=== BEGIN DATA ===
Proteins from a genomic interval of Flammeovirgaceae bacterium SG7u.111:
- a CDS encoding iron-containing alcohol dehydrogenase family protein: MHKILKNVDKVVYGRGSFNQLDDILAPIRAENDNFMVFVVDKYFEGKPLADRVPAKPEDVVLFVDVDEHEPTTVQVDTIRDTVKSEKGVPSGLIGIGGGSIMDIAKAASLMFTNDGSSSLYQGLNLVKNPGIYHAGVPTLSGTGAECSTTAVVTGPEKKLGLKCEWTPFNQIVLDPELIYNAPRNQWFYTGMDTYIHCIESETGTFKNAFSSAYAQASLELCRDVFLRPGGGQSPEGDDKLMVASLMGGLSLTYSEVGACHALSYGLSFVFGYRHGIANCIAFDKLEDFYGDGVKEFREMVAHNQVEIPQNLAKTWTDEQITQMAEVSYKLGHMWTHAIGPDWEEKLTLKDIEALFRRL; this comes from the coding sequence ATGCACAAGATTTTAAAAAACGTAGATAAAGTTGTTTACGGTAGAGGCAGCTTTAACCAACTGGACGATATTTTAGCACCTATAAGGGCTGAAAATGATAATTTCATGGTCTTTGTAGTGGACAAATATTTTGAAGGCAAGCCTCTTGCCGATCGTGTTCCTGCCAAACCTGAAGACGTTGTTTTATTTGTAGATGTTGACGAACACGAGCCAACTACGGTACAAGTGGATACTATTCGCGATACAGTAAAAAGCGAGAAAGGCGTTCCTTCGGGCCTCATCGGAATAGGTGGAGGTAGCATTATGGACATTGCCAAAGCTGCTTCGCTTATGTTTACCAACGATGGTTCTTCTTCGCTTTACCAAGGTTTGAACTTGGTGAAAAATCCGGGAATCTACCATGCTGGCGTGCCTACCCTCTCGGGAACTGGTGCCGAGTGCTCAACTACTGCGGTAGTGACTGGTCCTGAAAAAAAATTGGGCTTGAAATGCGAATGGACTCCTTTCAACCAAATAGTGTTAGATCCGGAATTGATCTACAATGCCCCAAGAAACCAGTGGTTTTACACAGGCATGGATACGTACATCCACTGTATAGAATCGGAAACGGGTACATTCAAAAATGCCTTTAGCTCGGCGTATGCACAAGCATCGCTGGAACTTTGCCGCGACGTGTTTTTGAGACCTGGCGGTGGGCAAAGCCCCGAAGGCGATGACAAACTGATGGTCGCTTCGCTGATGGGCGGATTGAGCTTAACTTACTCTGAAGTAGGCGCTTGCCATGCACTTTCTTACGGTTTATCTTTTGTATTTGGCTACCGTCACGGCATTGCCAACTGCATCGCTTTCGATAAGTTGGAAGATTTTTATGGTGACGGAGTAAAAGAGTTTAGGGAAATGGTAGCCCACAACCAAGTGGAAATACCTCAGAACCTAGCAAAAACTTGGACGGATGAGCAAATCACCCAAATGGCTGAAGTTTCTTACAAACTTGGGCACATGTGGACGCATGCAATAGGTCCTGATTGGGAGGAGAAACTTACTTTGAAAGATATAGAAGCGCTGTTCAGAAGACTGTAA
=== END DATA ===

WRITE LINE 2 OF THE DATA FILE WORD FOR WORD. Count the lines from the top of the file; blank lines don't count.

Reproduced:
- a CDS encoding iron-containing alcohol dehydrogenase family protein: MHKILKNVDKVVYGRGSFNQLDDILAPIRAENDNFMVFVVDKYFEGKPLADRVPAKPEDVVLFVDVDEHEPTTVQVDTIRDTVKSEKGVPSGLIGIGGGSIMDIAKAASLMFTNDGSSSLYQGLNLVKNPGIYHAGVPTLSGTGAECSTTAVVTGPEKKLGLKCEWTPFNQIVLDPELIYNAPRNQWFYTGMDTYIHCIESETGTFKNAFSSAYAQASLELCRDVFLRPGGGQSPEGDDKLMVASLMGGLSLTYSEVGACHALSYGLSFVFGYRHGIANCIAFDKLEDFYGDGVKEFREMVAHNQVEIPQNLAKTWTDEQITQMAEVSYKLGHMWTHAIGPDWEEKLTLKDIEALFRRL; this comes from the coding sequence ATGCACAAGATTTTAAAAAACGTAGATAAAGTTGTTTACGGTAGAGGCAGCTTTAACCAACTGGACGATATTTTAGCACCTATAAGGGCTGAAAATGATAATTTCATGGTCTTTGTAGTGGACAAATATTTTGAAGGCAAGCCTCTTGCCGATCGTGTTCCTGCCAAACCTGAAGACGTTGTTTTATTTGTAGATGTTGACGAACACGAGCCAACTACGGTACAAGTGGATACTATTCGCGATACAGTAAAAAGCGAGAAAGGCGTTCCTTCGGGCCTCATCGGAATAGGTGGAGGTAGCATTATGGACATTGCCAAAGCTGCTTCGCTTATGTTTACCAACGATGGTTCTTCTTCGCTTTACCAAGGTTTGAACTTGGTGAAAAATCCGGGAATCTACCATGCTGGCGTGCCTACCCTCTCGGGAACTGGTGCCGAGTGCTCAACTACTGCGGTAGTGACTGGTCCTGAAAAAAAATTGGGCTTGAAATGCGAATGGACTCCTTTCAACCAAATAGTGTTAGATCCGGAATTGATCTACAATGCCCCAAGAAACCAGTGGTTTTACACAGGCATGGATACGTACATCCACTGTATAGAATCGGAAACGGGTACATTCAAAAATGCCTTTAGCTCGGCGTATGCACAAGCATCGCTGGAACTTTGCCGCGACGTGTTTTTGAGACCTGGCGGTGGGCAAAGCCCCGAAGGCGATGACAAACTGATGGTCGCTTCGCTGATGGGCGGATTGAGCTTAACTTACTCTGAAGTAGGCGCTTGCCATGCACTTTCTTACGGTTTATCTTTTGTATTTGGCTACCGTCACGGCATTGCCAACTGCATCGCTTTCGATAAGTTGGAAGATTTTTATGGTGACGGAGTAAAAGAGTTTAGGGAAATGGTAGCCCACAACCAAGTGGAAATACCTCAGAACCTAGCAAAAACTTGGACGGATGAGCAAATCACCCAAATGGCTGAAGTTTCTTACAAACTTGGGCACATGTGGACGCATGCAATAGGTCCTGATTGGGAGGAGAAACTTACTTTGAAAGATATAGAAGCGCTGTTCAGAAGACTGTAA